The US Senate Rules Committee will apparently conduct a hearing on July 25 on S1487.
Here is an analysis of problems with S1487. There are 25 areas of function, and many of them have severe problems.
I hope we can have a strong showing at the hearing next week, to demand a better bill and to make sure that our Senators understand why each of these flaws is wrong, and how to improve it.
Please contact both US Senators from your state (link provided below), and ask them to read this analysis of S1487, and to work to improve it -- or to refuse to sponsor or vote for it. http://www.senate.gov/general/contact_information/senators_cfm.cfm
What does it do? Why is it wrong? Suggested solutions!
Overview -- Control of election administration is shifted from local and state governments to the federal level
S1487 takes control of elections out of local and state hands and gives it to the federal government. Is this wise?
There has been no national or Congressional debate, and no Congressional hearings at which citizens can speak. There has been no request for such a shift of control from citizens or local or state governments. Our federal system should not be so profoundly altered in this casual way.
S1487 would accomplish the shift in two ways. First, it imposes dozens of new requirements on states, and second, it converts the Election Assistance Commission (EAC) from a temporary commission with minimum responsibilities that have not been successfully accomplished into a permanent regulatory agency with control over dozens of functions currently controlled by local and state governments. Here are links detailing the EAC's past dysfunction:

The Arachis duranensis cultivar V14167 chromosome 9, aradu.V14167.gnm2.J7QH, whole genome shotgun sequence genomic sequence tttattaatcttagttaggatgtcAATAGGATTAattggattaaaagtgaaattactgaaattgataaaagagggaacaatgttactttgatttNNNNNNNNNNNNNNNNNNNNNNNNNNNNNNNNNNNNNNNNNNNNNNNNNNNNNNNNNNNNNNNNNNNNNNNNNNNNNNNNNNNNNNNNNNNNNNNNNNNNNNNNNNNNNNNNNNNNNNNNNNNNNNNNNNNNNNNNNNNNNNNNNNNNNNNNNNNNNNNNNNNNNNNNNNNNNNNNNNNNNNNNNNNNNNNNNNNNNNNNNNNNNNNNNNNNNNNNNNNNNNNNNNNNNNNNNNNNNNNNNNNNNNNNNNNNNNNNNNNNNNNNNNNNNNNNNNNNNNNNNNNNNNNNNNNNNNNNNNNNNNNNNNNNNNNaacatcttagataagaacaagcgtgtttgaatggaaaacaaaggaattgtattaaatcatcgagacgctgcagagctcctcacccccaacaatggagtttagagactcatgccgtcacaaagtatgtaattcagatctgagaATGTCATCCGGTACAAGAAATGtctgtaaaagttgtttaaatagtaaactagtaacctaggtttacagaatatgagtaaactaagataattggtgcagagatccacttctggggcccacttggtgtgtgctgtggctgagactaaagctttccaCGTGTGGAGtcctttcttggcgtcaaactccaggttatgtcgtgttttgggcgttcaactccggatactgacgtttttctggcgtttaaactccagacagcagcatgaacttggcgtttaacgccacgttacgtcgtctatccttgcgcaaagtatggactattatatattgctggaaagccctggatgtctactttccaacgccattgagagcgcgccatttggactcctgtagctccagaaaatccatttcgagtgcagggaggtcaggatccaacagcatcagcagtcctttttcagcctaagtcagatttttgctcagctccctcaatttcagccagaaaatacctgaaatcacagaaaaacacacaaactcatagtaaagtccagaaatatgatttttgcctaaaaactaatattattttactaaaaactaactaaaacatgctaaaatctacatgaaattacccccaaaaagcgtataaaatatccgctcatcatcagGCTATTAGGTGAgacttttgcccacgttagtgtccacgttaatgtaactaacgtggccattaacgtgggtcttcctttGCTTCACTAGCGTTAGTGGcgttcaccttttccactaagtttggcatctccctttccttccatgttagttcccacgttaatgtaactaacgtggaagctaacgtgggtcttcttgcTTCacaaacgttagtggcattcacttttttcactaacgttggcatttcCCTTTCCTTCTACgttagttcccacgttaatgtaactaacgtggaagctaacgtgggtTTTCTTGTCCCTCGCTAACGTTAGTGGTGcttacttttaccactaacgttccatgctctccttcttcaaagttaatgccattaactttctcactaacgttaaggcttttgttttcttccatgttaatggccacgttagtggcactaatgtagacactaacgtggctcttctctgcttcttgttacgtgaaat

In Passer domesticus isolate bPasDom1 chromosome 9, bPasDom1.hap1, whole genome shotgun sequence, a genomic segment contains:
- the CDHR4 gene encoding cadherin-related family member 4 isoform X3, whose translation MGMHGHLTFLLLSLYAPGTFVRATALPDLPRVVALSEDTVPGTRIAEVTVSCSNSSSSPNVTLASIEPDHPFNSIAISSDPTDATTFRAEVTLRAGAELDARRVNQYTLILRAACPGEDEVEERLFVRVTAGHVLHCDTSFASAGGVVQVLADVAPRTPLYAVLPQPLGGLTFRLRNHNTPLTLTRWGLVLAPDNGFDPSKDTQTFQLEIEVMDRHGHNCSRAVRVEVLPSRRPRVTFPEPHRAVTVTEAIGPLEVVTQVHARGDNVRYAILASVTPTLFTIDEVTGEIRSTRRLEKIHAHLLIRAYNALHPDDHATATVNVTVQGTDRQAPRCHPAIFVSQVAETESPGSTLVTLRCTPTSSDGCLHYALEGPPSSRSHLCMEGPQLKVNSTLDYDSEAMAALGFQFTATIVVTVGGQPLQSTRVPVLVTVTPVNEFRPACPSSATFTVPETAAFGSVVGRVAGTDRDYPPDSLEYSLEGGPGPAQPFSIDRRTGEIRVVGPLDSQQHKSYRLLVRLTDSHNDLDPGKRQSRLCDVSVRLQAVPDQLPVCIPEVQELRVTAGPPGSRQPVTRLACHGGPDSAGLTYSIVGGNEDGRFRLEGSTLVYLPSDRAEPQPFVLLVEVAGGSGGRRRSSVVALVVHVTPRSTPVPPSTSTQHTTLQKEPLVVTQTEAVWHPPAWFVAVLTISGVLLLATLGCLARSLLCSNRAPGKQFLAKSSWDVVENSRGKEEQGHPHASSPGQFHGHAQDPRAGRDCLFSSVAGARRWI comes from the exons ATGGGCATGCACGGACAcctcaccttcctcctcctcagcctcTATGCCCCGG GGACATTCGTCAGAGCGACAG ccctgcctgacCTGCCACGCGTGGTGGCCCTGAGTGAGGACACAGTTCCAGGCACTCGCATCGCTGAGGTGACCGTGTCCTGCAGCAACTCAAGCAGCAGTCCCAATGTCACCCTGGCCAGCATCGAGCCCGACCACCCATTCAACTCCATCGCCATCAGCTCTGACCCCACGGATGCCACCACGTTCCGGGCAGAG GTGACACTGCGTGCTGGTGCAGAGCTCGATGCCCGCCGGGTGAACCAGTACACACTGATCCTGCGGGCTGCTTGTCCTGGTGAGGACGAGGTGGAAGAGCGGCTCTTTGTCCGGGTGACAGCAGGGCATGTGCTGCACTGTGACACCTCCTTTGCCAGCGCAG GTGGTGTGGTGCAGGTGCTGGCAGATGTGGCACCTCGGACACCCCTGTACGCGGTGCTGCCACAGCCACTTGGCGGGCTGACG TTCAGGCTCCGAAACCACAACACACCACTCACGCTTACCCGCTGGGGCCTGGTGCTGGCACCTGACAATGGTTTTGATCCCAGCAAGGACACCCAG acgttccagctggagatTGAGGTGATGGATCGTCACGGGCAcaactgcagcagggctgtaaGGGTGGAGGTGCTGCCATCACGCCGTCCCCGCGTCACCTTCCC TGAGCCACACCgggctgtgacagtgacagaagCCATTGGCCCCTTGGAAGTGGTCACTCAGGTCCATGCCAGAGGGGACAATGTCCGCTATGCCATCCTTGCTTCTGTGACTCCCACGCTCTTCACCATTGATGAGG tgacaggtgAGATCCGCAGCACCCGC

a. EAC, past dysfunction: http://www.wheresthepaper.org/HR811.html#EAC
b. GAO Report: All Levels of Government Need to Address E-Voting Challenges
c. EAC has failed its mission, Testimony of Ellen Theisen, March 13, 2007
d. EAC: political, secretive, unresponsive to citizen concerns, protective of vendor and
ITA interests. http://www.votersunite.org/info/EACFailedMission.asp
Many of S1487's requirements carry minimal benefit--the bill touches on important topics but in a trivial way. For example, it mandates "election observers" access to poll sites, along with enormous administrative overhead to states, but the observers are mandated permission only to watch three procedures that commonly are not performed in poll sites.
In the material below, numbers in brackets [ ] refer to comments embedded in the text of the bill at http://www.wheresthepaper.org/S1487withCmt.htm
1. Moratorium on Paperless DREs